Luis Alberto Simauchi Jr. is an inbound marketing specialist at Do My Own Pest Control

3 Advantages Of Native Landscapes

Home owners should be concerned not only about the aesthetics of their landscapes, but also about the content.

I am going to go ahead and say this in spite of my friends in the landscape industry who think otherwise:

All landscaping should be done using only plants native to the area.

I trust that they will forgive me for swimming  against the tide. Many of them are coming to agree, and I suspect that many more will follow as the weight of science and public opinion come to bare.

There are at least 3 very good reasons why:

Native landscapes help the homeowner

Yuapon Holly Is native to this area.
Plants like this Yaupon Holly are native to my area, and can be used in many ways in the landscape.

Native plants do well in landscapes because they are native. It is really that simple. Because natives have become established over hundreds of years, they have adapted to the conditions in which they grow, and are therefore resistant to native pests, acclimated to local weather patterns, including rainfall, and are comfortable with the fertility levels of their native soils. This means little expense in the areas of irrigation, labor, pest control, and fertilizer.

By contrast, non native plants are generally ill suited to one or more of those climatic factors. They may flounder and require much more of one element or other, requiring more time, effort, and expense than their native counterparts. On the other hand, they may flourish in the new environment to the point of dominating it. Expenses rise in relation to the difficulty of keeping such plants alive, or keeping them from taking over the landscape.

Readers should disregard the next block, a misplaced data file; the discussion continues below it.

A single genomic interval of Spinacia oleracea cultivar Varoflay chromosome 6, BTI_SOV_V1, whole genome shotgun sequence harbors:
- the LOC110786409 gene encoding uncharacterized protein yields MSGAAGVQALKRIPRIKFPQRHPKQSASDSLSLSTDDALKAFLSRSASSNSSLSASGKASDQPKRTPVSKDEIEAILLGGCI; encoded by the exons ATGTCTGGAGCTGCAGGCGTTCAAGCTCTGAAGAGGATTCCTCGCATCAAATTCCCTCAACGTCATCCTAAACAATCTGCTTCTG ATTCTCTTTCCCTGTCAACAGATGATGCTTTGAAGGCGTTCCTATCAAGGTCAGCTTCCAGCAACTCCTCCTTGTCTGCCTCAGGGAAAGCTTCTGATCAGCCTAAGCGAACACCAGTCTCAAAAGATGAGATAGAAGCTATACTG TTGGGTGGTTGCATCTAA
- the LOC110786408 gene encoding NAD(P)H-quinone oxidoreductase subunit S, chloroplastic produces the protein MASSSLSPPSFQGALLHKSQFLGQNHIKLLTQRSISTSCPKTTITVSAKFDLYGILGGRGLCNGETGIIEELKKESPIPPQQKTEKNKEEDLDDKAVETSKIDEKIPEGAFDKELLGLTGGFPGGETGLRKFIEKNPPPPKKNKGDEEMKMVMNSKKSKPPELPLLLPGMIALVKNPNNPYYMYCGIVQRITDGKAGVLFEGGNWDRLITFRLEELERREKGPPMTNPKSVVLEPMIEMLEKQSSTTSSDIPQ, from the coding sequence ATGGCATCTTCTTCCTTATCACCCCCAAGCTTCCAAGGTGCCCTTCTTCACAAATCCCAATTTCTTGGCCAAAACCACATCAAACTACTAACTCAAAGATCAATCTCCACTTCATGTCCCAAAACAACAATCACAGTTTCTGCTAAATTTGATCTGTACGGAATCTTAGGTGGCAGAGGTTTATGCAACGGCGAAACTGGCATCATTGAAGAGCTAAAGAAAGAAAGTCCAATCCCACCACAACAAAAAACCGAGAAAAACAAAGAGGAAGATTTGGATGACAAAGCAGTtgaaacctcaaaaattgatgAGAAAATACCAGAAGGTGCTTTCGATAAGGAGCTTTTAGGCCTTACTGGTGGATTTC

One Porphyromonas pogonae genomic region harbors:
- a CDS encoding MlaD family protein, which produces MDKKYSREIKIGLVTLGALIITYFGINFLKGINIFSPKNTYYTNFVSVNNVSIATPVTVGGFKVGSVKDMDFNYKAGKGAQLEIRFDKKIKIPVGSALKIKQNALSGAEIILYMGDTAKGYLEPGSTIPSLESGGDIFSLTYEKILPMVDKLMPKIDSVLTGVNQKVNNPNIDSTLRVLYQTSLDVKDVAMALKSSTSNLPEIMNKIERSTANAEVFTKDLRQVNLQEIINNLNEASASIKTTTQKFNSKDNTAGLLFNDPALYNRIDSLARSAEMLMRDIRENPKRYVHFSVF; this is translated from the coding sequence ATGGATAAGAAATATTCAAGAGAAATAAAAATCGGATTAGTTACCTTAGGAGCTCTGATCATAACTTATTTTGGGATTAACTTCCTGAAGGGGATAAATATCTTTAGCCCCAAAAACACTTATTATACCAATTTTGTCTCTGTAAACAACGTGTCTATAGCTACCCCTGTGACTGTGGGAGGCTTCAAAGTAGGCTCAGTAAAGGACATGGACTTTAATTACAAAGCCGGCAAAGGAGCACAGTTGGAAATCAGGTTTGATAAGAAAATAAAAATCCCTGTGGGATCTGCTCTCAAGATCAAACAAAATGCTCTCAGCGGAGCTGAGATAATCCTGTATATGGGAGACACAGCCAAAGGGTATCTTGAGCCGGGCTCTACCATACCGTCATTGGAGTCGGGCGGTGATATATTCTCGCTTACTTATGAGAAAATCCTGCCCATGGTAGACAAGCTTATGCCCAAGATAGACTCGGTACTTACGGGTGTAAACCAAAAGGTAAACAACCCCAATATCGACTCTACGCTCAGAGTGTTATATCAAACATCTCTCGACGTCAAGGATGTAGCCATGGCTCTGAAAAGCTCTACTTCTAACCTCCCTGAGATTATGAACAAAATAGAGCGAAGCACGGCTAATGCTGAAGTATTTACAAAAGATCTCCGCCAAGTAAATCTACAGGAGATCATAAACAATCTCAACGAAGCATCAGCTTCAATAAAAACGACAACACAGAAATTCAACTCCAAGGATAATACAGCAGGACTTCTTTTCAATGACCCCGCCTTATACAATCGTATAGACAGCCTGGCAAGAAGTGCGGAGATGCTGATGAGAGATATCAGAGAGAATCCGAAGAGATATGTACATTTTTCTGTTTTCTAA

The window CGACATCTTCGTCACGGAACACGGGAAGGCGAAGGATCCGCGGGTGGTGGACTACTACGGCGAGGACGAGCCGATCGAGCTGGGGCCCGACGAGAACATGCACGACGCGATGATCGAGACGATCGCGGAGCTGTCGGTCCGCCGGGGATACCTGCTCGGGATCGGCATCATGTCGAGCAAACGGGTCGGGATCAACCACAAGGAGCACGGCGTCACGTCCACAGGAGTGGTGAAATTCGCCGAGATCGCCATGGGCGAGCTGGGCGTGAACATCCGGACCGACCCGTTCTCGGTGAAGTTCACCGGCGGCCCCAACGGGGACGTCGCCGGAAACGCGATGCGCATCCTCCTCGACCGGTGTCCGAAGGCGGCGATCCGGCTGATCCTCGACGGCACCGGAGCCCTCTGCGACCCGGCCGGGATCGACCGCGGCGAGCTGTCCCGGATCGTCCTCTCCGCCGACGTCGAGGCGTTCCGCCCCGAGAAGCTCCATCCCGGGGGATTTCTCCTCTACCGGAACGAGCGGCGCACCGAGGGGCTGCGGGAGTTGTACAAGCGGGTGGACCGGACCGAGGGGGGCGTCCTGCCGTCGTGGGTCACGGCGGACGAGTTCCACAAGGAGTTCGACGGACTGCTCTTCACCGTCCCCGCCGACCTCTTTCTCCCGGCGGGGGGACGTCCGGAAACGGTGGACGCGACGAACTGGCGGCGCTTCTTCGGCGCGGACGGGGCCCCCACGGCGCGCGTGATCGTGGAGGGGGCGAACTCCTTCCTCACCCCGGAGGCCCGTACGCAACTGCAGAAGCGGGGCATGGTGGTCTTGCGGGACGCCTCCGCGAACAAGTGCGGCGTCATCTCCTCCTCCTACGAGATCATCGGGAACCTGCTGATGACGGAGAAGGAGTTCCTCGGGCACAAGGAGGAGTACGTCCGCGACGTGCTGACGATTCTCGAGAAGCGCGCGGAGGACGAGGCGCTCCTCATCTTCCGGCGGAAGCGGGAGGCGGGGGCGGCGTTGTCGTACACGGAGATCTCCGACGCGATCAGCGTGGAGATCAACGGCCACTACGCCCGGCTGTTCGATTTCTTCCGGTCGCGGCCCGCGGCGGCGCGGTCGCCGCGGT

Native landscapes help the environment

Because native plants in the home landscape require little beyond what nature affords them, the elements which are typically thought to be damaging to our environment are needed less often, if at all. The impact of introducing fewer pesticides, less fertilizer, and less wasted water spread out over millions of home lawns throughout the country would be a positive step toward easing the strain on our planet.

Introduced plants may not only add more of a strain to resources that can be ecologically damaging, but they may also escape into the wild and cause problems with the environmental ballance in an area. There are many cases where they have done so. Invasive species have developed near mono-cultures in many areas, removing both native plant life and the animals that depended on them for survival.

Native landscapes do both at the same time

Native landscaping saves money and help the environment simultaneously. There are few examples of such synergy in most fields  It is the perfect marriage of good economic and environmental policy for the home owner.

Home And Garden Advice For The Real World!